Stamping out the illicit trade in cultural artifactsThe instability of the Arab Spring has

07 Aug 2011 11:50 AM | Anonymous

Stamping out the illicit trade in cultural artifactsThe instability of the Arab Spring has created opportunities for smugglers of antiquities. The west has a responsibility to act


 
Mark Vlasic guardian.co.uk, Sunday 7 August 2011 14.00 BST

Zahi Hawass of the Supreme Council of Antiquities inspecting a New Kingdom-era coffin in the Egyptian Museum that was damaged during unrest around Tahrir Square in Cairo, in January 2011. Photograph: Sandro Vannini/SCA


The allegations could have come straight out of an Indiana Jones movie. Three art dealers and a collector have been accused of running an antiquities smuggling ring that illegally shipped Egyptian treasures, including Egyptian sarcophagi, funerary boats and limestone figures over 2,000 years old, to the United States. The relics arrived stateside in innocuous freight boxes, labeled "antiques" and "wooden panels," in order to escape scrutiny.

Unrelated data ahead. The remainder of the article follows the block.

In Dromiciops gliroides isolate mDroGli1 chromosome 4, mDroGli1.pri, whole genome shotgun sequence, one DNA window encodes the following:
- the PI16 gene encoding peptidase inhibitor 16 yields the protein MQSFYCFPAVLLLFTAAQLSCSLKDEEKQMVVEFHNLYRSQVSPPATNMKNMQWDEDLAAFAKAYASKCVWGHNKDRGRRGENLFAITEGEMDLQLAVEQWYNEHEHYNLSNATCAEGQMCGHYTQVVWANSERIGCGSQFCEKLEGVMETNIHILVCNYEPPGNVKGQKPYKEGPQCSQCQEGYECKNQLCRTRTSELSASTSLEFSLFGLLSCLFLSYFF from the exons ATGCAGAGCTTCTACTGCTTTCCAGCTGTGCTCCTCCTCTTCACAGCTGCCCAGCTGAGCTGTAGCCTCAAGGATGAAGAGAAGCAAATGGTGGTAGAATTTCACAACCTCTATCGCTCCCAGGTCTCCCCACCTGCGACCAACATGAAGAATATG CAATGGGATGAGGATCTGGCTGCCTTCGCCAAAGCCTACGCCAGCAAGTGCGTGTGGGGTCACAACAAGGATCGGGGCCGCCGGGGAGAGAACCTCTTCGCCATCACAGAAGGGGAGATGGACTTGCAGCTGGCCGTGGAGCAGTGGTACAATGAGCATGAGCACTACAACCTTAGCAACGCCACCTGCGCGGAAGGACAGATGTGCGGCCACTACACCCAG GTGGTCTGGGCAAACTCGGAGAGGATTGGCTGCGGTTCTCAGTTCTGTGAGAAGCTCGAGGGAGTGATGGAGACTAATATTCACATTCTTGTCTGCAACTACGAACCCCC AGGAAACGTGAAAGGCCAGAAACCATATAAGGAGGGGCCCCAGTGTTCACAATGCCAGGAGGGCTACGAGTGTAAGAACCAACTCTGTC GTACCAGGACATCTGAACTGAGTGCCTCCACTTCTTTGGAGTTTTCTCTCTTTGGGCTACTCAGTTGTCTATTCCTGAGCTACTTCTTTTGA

Declared "one of the largest and most-significant cases of antiquities smuggling in recent memory" by Egypt's minister of antiquities, the case provides a reminder that the "Arab Spring" may have facilitated trade of a treasure trove of stolen assets in the world's art and antiquities markets – and that increased diligence is needed to ensure that our world's cultural heritage is protected.

http://www.guardian.co.uk/commentisfree/cifamerica/2011/aug/07/egypt-antiquities-trade

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